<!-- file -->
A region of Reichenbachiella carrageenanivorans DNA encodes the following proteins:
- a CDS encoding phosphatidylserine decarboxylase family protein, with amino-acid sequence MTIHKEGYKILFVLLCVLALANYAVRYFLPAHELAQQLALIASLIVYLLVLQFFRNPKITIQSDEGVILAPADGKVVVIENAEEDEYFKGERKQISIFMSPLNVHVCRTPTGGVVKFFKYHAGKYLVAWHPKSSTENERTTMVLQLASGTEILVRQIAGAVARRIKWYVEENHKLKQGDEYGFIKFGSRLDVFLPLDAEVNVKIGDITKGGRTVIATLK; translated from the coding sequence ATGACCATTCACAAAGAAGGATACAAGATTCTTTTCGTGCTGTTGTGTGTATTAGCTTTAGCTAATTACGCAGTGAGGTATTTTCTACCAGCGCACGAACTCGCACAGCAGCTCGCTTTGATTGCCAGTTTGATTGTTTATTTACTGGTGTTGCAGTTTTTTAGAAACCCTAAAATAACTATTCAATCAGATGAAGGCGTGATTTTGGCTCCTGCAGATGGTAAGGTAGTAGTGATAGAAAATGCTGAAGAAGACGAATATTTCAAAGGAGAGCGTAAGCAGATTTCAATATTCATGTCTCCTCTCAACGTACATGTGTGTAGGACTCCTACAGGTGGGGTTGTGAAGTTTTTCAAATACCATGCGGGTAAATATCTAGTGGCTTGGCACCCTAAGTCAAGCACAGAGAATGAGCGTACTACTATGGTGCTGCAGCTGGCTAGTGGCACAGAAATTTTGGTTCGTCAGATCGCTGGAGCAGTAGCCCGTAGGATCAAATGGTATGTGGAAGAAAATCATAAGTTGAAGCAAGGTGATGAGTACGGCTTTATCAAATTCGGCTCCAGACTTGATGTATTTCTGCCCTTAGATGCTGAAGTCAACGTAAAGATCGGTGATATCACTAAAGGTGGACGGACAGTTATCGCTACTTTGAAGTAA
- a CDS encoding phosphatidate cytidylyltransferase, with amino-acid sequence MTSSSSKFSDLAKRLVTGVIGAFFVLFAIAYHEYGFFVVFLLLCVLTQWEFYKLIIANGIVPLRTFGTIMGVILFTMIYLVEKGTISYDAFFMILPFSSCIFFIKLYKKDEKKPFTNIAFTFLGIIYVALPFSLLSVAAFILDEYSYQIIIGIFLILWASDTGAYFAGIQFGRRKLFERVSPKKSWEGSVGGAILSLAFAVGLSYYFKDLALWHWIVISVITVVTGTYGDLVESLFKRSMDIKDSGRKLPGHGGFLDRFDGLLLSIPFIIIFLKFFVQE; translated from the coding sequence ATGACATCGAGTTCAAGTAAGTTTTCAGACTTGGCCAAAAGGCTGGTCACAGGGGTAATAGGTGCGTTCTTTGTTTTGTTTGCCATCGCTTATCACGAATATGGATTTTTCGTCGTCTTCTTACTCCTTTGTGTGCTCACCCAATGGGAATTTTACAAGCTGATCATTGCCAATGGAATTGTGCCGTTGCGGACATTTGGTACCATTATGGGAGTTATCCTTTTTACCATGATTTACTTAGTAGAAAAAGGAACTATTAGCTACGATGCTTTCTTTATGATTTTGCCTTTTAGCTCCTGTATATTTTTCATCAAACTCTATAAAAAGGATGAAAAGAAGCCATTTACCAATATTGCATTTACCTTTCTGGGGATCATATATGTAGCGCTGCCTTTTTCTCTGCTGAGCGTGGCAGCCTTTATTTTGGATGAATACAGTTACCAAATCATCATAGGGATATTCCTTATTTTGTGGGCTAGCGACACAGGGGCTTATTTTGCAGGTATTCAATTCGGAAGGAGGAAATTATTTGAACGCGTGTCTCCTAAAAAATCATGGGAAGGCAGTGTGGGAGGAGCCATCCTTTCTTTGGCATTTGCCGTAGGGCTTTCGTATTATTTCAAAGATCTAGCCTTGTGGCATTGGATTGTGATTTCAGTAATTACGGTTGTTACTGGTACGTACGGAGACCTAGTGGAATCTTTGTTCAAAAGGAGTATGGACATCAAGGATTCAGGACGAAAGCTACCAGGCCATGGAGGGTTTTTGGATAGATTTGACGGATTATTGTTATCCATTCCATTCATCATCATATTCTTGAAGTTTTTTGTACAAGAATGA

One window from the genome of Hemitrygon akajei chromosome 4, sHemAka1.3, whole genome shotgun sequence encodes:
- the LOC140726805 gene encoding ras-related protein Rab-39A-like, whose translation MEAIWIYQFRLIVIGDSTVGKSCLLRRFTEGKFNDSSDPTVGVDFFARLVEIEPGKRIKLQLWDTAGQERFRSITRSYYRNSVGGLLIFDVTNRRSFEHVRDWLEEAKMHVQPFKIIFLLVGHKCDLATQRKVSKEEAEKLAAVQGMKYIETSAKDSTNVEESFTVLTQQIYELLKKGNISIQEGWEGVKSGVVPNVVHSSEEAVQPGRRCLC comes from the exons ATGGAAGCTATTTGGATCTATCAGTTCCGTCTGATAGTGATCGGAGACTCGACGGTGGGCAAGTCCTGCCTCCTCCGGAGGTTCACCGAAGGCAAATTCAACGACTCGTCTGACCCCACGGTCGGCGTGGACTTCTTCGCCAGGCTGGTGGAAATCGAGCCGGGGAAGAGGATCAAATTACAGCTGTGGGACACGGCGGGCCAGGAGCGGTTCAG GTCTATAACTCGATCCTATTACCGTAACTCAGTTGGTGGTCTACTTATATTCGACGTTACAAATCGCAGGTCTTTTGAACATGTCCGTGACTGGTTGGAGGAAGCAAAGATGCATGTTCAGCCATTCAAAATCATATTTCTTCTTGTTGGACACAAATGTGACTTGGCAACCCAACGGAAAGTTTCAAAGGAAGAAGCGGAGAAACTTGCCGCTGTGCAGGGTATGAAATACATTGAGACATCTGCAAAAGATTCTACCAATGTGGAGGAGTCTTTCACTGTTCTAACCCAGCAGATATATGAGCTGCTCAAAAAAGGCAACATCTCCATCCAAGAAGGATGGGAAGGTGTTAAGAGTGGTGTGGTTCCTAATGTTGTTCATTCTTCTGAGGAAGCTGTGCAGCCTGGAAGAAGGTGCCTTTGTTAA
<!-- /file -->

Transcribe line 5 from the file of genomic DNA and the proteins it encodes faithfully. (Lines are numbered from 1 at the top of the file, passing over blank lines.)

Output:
- the LOC140726805 gene encoding ras-related protein Rab-39A-like, whose translation MEAIWIYQFRLIVIGDSTVGKSCLLRRFTEGKFNDSSDPTVGVDFFARLVEIEPGKRIKLQLWDTAGQERFRSITRSYYRNSVGGLLIFDVTNRRSFEHVRDWLEEAKMHVQPFKIIFLLVGHKCDLATQRKVSKEEAEKLAAVQGMKYIETSAKDSTNVEESFTVLTQQIYELLKKGNISIQEGWEGVKSGVVPNVVHSSEEAVQPGRRCLC comes from the exons ATGGAAGCTATTTGGATCTATCAGTTCCGTCTGATAGTGATCGGAGACTCGACGGTGGGCAAGTCCTGCCTCCTCCGGAGGTTCACCGAAGGCAAATTCAACGACTCGTCTGACCCCACGGTCGGCGTGGACTTCTTCGCCAGGCTGGTGGAAATCGAGCCGGGGAAGAGGATCAAATTACAGCTGTGGGACACGGCGGGCCAGGAGCGGTTCAG GTCTATAACTCGATCCTATTACCGTAACTCAGTTGGTGGTCTACTTATATTCGACGTTACAAATCGCAGGTCTTTTGAACATGTCCGTGACTGGTTGGAGGAAGCAAAGATGCATGTTCAGCCATTCAAAATCATATTTCTTCTTGTTGGACACAAATGTGACTTGGCAACCCAACGGAAAGTTTCAAAGGAAGAAGCGGAGAAACTTGCCGCTGTGCAGGGTATGAAATACATTGAGACATCTGCAAAAGATTCTACCAATGTGGAGGAGTCTTTCACTGTTCTAACCCAGCAGATATATGAGCTGCTCAAAAAAGGCAACATCTCCATCCAAGAAGGATGGGAAGGTGTTAAGAGTGGTGTGGTTCCTAATGTTGTTCATTCTTCTGAGGAAGCTGTGCAGCCTGGAAGAAGGTGCCTTTGTTAA